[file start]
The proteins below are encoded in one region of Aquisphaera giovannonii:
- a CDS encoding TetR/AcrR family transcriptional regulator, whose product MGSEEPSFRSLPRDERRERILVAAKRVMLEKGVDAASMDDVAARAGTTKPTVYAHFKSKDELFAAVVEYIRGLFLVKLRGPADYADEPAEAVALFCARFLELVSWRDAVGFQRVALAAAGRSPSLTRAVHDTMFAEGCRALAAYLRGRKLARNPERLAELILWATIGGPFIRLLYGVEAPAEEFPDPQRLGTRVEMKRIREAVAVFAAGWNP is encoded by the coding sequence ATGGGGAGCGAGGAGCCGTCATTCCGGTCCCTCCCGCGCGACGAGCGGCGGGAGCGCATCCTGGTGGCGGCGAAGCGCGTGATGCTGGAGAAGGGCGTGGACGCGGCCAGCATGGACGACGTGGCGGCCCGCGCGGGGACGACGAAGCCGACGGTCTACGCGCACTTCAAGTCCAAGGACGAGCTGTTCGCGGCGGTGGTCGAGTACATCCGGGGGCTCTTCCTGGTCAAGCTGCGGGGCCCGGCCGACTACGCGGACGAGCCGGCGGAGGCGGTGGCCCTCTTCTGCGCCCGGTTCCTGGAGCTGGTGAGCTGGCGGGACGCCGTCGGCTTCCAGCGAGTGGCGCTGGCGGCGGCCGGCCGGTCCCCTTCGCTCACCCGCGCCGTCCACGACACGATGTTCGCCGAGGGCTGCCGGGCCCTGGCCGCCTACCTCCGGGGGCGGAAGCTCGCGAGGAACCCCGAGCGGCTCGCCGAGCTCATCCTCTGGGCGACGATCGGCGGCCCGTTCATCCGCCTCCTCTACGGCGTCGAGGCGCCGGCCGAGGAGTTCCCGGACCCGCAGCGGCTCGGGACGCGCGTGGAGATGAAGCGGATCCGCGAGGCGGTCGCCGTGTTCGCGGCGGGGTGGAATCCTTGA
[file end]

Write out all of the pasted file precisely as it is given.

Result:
The proteins below are encoded in one region of Aquisphaera giovannonii:
- a CDS encoding TetR/AcrR family transcriptional regulator, whose product MGSEEPSFRSLPRDERRERILVAAKRVMLEKGVDAASMDDVAARAGTTKPTVYAHFKSKDELFAAVVEYIRGLFLVKLRGPADYADEPAEAVALFCARFLELVSWRDAVGFQRVALAAAGRSPSLTRAVHDTMFAEGCRALAAYLRGRKLARNPERLAELILWATIGGPFIRLLYGVEAPAEEFPDPQRLGTRVEMKRIREAVAVFAAGWNP is encoded by the coding sequence ATGGGGAGCGAGGAGCCGTCATTCCGGTCCCTCCCGCGCGACGAGCGGCGGGAGCGCATCCTGGTGGCGGCGAAGCGCGTGATGCTGGAGAAGGGCGTGGACGCGGCCAGCATGGACGACGTGGCGGCCCGCGCGGGGACGACGAAGCCGACGGTCTACGCGCACTTCAAGTCCAAGGACGAGCTGTTCGCGGCGGTGGTCGAGTACATCCGGGGGCTCTTCCTGGTCAAGCTGCGGGGCCCGGCCGACTACGCGGACGAGCCGGCGGAGGCGGTGGCCCTCTTCTGCGCCCGGTTCCTGGAGCTGGTGAGCTGGCGGGACGCCGTCGGCTTCCAGCGAGTGGCGCTGGCGGCGGCCGGCCGGTCCCCTTCGCTCACCCGCGCCGTCCACGACACGATGTTCGCCGAGGGCTGCCGGGCCCTGGCCGCCTACCTCCGGGGGCGGAAGCTCGCGAGGAACCCCGAGCGGCTCGCCGAGCTCATCCTCTGGGCGACGATCGGCGGCCCGTTCATCCGCCTCCTCTACGGCGTCGAGGCGCCGGCCGAGGAGTTCCCGGACCCGCAGCGGCTCGGGACGCGCGTGGAGATGAAGCGGATCCGCGAGGCGGTCGCCGTGTTCGCGGCGGGGTGGAATCCTTGA